No two persons ever read the same book. --Edmund Wilson

Tuesday, July 05, 2005

#57: Tamburlaine Must Die -- Louise Welsh

Finished this the other day, but have been wondering why I didn't like it more. The language is splendidly rich and evocative: every sentence has a poetic resonance, and the imagery is vivid and fresh. So's the evocation of 16th-century London -- dirty and disease-ridden and full of violence, decay and double-dealing.

I think my problem's Marlowe himself -- and I don't think it's a failing of the book (as some reviewers seem to feel) that he's portrayed as a man who lives his life in a consciously theatrical manner. He has an eye for a scene, and it often feels as though he's dramatising an event even as he (ostensibly) sets it down for posterity. There's a hollowness at the heart of Marlowe; we're never quite sure what he feels about the events that happen to him. His desperate wish to live, to survive a meeting in Deptford (the novella takes place over the last three days of his life) does come through, but there's not much sense of anything else affecting him more than superficially. He's rueful and world-weary and ever so arrogant; not an especially likeable character.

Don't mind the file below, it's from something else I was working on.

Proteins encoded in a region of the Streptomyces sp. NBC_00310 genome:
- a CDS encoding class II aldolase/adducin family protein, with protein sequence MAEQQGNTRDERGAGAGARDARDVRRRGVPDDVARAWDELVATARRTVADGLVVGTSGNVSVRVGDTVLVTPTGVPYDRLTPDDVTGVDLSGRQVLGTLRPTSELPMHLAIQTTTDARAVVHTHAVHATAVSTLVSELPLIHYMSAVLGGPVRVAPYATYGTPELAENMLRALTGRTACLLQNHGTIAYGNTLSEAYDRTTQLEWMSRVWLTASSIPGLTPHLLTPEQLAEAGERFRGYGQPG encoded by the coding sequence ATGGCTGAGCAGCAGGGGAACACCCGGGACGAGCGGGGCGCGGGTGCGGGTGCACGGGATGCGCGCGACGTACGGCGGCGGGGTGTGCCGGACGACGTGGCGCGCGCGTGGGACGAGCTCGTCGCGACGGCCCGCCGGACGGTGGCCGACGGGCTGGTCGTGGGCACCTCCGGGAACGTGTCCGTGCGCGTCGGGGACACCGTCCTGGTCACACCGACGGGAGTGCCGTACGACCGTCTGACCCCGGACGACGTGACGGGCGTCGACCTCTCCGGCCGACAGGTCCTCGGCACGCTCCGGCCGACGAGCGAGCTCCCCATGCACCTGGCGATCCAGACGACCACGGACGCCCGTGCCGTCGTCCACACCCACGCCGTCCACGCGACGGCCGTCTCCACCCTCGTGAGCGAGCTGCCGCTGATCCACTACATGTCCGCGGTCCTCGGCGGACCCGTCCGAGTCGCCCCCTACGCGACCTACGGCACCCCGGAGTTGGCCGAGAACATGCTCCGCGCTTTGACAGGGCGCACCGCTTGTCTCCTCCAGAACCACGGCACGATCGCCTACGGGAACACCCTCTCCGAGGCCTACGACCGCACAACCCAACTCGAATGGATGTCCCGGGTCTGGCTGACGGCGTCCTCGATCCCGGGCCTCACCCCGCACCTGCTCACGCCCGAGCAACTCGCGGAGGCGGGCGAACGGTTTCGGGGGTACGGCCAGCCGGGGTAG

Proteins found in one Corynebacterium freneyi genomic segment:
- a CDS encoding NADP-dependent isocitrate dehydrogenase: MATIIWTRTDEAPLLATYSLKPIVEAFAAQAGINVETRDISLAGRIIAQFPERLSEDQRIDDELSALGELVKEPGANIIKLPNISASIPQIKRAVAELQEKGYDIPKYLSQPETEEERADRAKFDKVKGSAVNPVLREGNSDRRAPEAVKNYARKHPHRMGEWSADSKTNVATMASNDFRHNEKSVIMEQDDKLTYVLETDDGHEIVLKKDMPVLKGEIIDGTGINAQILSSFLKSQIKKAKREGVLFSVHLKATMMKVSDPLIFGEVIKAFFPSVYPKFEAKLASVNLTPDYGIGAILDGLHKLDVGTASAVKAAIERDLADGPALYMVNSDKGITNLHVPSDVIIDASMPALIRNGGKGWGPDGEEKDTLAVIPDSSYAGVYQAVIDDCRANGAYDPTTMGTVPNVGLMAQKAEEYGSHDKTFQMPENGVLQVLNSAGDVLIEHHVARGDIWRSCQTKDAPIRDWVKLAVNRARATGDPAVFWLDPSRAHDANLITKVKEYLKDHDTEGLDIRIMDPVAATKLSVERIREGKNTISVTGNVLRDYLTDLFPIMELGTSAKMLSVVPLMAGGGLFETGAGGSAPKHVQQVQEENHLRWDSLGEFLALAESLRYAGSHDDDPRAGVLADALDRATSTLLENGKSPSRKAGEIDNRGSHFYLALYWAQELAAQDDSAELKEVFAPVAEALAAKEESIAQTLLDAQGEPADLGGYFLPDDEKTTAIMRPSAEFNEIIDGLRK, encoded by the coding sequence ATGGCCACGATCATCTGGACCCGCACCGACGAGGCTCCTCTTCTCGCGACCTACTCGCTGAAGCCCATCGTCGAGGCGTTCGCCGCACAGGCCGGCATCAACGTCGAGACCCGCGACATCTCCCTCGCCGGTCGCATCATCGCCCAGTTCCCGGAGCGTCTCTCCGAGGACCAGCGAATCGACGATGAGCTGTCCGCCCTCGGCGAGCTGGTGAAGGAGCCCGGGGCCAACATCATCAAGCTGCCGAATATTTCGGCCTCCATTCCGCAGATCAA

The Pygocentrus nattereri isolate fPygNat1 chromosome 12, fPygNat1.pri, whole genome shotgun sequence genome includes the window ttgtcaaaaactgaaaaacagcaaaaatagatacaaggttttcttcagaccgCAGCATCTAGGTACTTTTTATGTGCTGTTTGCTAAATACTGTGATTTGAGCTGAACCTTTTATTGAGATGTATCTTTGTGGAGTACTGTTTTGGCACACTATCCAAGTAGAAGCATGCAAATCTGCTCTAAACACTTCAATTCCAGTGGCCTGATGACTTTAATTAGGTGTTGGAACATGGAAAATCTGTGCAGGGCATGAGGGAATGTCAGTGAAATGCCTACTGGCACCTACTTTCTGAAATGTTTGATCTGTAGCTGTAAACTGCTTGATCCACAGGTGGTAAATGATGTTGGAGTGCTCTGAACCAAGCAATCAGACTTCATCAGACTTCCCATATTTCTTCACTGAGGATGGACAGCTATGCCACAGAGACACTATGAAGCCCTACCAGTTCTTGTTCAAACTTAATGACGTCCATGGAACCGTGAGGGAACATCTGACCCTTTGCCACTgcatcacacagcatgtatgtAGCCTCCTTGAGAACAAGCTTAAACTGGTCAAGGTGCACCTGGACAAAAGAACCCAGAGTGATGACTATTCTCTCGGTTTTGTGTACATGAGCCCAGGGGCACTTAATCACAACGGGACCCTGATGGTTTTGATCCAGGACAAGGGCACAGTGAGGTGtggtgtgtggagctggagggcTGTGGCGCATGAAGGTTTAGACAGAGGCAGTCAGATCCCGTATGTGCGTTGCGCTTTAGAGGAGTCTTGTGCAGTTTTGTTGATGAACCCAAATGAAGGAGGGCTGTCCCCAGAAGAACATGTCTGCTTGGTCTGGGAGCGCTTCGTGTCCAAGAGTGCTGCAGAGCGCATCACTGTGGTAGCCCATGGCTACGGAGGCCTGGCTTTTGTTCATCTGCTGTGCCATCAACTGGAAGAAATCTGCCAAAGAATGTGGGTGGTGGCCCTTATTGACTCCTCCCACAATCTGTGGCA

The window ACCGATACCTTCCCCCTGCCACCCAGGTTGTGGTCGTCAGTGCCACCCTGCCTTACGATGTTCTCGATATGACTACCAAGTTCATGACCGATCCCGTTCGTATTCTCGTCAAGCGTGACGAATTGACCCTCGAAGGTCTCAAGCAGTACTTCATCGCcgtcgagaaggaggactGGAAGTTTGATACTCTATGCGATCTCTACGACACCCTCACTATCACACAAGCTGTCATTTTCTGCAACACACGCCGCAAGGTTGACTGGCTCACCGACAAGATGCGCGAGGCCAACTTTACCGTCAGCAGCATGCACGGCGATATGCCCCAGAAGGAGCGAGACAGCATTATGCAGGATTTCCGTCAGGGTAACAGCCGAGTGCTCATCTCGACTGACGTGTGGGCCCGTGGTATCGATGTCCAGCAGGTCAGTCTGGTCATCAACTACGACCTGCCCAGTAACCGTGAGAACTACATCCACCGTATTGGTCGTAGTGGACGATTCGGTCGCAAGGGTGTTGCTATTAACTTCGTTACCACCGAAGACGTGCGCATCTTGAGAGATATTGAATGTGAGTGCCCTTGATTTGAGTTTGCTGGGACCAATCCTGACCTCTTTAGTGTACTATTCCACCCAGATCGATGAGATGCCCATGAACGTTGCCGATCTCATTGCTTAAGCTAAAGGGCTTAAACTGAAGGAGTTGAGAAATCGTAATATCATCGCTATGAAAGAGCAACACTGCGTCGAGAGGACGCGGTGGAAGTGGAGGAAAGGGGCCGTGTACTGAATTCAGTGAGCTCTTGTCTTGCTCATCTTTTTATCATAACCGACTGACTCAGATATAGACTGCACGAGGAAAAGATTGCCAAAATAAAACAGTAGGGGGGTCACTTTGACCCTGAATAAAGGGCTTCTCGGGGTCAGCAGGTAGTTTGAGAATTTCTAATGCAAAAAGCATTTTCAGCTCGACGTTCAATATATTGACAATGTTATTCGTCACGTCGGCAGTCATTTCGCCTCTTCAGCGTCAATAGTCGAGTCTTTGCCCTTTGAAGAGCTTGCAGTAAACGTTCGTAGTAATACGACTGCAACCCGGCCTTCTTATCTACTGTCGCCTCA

All that said: this is a quick read (it's only just over a hundred pages long) and the prose is wonderful. Worth a read.

reposted here from LJ in order to keep all my reviews in one place

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